Most common narcotics used in addition to heroin are pharmaceutical combination of diazepam, lorazepam and pheniramine.2

Socio-cultural issues together with unemployment, poor financial conditions and illiteracy; week social and parental control, immature delinquencies, craze of savoring new stuff and depraved tendencies are some of the prime provocations for drug abuse in a developing country like Pakistan and the most susceptible part is youth.16

Approximately 50% of IDUs in 2007 were observed in a treatment course; most of them wanted are unable to get rid of their addiction because of non-availability or high charges by rehabilitation centers. The main reason for relapse was the economic crisis faced by most patients of drug dependence as the rehabilitation centers are totally not concerned in the improvement of occupational skills among addicts.17

History of prison relates strongly with tendency to abuse drug. A study of persons with age range 13-79 years showed that there were sequentially 38.8% drug injection addicts consisting of 26% drug-injection addicts without prison records and 12.8% drug-injection addicts with prison records.18

The World Health Organization (WHO) estimates over 350 million people with chronic hepatitis B virus (HBV) infection and 170 million patients of chronic hepatitis C virus (HCV) infection worldwide. HBV is the chief causes of severe liver disease, including hepatocellular carcinoma and cirrhosis-related end-stage liver disease.19

The HBV is a DNA virus belonging to a family of viruses known as Hepadnaviridae. The virus is primarily found in the liver but is also present in the blood and certain body fluids. HBV consists of a core particle (central portion) and a surrounding envelope (outer coat). The core is made up of DNA and the core antigen (HBcAg). The envelope contains the surface antigen (HBsAg). These antigens are present in the blood and are markers that are used in the diagnosis and evaluation of patients with suspected viral hepatitis.20

HCV was discovered in 1989 as the foremost contributing agent of non-A, non-B hepatitis.21 In Pakistan, about 10 million people are reported with HCV infection.22 HCV is an enveloped positive single stranded RNA virus which is the major cause of chronic hepatitis worldwide.23 HCV has six genetic groups, so-called genotypes and a number of sub-types. The six known genotypes differ by more than 30% of the nucleotide sequence and have unequal geographic distributions.16 More than 200 million people are infected with HCV; following the primary infection, 60-88% of the cases become chronic. Four different reports showed a high 57% +-17.7% prevalence of HCV among the IDUs.24

In developing countries, owed to non-implementation of inter-national principles concerning blood transfusion, reuse of needles for ear and nose piercing, reuse of syringes, injecting drug users, tattooing, shaving from barbers, unsterilized dental and surgical instruments are the main source of transmission of HCV.16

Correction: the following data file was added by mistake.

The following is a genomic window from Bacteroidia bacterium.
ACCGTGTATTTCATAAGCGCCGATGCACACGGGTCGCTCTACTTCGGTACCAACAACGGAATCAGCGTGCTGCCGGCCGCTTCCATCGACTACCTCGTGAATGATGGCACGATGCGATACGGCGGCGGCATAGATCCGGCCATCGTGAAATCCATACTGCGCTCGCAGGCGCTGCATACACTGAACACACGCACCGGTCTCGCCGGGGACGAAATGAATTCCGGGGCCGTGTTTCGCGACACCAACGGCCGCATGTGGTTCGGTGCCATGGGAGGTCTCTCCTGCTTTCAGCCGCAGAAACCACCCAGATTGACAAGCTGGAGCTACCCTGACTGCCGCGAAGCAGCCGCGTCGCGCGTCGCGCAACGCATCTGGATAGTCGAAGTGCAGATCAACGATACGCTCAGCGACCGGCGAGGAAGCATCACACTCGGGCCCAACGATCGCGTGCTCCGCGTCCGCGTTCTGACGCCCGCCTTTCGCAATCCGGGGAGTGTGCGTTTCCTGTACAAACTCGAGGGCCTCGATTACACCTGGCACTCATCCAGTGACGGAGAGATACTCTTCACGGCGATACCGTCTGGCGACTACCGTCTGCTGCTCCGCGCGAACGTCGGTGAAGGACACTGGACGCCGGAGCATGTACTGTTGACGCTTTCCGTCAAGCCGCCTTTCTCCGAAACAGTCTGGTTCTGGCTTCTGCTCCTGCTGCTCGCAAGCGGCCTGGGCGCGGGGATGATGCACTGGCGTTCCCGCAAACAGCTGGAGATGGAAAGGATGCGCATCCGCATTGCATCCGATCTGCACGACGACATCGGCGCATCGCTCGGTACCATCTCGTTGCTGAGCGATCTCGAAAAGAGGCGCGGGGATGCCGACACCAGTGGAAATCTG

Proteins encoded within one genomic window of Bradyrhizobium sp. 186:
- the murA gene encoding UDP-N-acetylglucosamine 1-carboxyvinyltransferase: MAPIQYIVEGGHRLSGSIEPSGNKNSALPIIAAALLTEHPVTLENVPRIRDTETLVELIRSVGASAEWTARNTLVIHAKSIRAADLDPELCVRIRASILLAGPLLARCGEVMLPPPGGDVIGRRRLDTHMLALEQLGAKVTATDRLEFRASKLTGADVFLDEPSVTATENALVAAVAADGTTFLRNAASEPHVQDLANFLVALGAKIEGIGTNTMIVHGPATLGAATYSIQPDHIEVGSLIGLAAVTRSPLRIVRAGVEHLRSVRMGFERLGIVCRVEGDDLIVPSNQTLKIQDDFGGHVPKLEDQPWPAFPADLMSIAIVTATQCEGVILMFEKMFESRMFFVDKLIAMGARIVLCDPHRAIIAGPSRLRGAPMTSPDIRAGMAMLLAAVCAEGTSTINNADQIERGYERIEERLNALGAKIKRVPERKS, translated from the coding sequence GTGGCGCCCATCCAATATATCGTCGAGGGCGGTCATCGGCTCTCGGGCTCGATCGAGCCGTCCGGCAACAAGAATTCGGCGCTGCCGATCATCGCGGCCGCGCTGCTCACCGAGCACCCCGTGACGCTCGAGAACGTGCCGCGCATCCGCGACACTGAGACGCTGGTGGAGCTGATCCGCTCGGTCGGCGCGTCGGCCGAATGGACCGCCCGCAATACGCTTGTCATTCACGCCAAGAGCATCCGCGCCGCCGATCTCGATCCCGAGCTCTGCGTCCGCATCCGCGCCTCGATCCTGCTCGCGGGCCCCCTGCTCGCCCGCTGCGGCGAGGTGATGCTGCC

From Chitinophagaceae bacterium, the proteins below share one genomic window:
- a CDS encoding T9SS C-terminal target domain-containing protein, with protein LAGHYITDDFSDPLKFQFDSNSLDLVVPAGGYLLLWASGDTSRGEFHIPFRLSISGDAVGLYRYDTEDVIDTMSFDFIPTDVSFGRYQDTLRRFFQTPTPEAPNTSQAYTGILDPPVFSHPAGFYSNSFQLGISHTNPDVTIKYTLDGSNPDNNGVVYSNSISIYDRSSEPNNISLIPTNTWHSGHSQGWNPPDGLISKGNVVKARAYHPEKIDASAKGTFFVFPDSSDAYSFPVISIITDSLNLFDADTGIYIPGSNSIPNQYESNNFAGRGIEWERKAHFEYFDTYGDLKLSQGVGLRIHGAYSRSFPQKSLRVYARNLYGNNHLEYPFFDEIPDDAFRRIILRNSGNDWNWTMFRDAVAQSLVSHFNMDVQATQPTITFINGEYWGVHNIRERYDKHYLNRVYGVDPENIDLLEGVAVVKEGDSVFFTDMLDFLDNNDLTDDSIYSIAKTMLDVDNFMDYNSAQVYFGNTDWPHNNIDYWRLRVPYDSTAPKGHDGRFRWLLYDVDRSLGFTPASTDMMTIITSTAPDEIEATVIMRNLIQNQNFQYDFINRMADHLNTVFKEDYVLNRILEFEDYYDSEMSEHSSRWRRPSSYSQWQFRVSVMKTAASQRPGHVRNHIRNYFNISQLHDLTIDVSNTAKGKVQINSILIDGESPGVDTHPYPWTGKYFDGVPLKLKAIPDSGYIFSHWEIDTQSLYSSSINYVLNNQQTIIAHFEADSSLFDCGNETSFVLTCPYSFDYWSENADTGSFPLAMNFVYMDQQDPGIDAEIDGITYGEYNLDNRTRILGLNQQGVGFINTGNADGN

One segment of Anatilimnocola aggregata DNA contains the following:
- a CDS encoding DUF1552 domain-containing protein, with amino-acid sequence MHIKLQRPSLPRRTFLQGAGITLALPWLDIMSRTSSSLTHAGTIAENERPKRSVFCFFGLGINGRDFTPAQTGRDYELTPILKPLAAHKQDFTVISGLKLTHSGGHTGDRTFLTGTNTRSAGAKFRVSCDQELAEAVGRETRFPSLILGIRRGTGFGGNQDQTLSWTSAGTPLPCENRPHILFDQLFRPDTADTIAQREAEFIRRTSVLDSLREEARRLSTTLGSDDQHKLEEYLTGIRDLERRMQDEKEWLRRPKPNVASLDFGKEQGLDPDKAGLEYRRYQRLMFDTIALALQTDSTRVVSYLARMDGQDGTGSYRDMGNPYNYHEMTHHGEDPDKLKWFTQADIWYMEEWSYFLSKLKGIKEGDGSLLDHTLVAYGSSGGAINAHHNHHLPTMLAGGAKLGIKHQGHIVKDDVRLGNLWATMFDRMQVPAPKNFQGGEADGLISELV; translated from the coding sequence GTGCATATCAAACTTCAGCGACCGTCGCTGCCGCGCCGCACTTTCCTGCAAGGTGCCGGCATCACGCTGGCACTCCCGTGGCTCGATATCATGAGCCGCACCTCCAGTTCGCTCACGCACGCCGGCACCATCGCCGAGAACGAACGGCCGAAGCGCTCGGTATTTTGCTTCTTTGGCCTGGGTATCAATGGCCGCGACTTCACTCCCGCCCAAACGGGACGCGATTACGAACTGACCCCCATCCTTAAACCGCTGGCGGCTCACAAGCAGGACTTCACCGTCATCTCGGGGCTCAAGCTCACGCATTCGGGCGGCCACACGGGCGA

Numerous causes identified for this menace of having hepatitis consist of the deficiency of funds and resources to monitor contributions at blood banks, the use of unsterilized medical tools, and the high frequency of needless, medical injections where needles and syringes are often reused without suitable sterilization. Participants are also involved in the practice of intentionally drawing blood into the syringe and re-injecting the blood-drug mixture (referred to locally as "jerking"; this is also known as "booting" or "registering" in other countries), medical and other percutaneous devices, such as surgery, dental work.

Barbering in temporary stalls or on the road is very frequent in Pakistan and is repeatedly carried out under unhygienic and insanitary conditions, and sexual behaviors,25 rough accommodations, female gender, society, survival sex work, recurrent injecting cocaine utilization, imprisonment, having a spouse/colleague who injects, injecting groups, have need of help injecting, and borrowing injecting apparatus26 numerous mismanagements and misperceptions, dearth and abusing of drugs,27 Less community awareness, be short of public and supplementary life skills and poor financial condition, these all aspects are accountable for HCV seropositivity and unexpected increase in number of patients with hepatitis in Pakistan.28

The reuse of syringes and needles was a major cause contributing increased HCV incidence.29,30

It was reported that there are several small groups involved in recycling and repacking of used unsterilized syringes, which were available in various drug stores.8It was anticipated that out of 5 million drug users in Pakistan, 15% were regular IDUs.31

Pakistan has world's highest burdens of chronic hepatitis and deaths due to liver failure and hepatocellular carcinomas. However, national level estimates of the prevalence of and risk factors for hepatitis B and hepatitis C are not available at present. The published literature on the modes of transmission of hepatitis B and hepatitis C in Pakistan shows link of contaminated needle use in medical care and drug abuse and unsafe blood and blood product transfusion. Hepatitis B is projected to result in 563,000 deaths and hepatitis C in 366,000 deaths per annum. Given its outsized population (165 million) and midway to high rates of infection, imperative efforts need to be made to improve study this population and to pertain worldwide effective programs like needle exchange and condom distribution along with appropriate counseling and therapy for their drug addiction.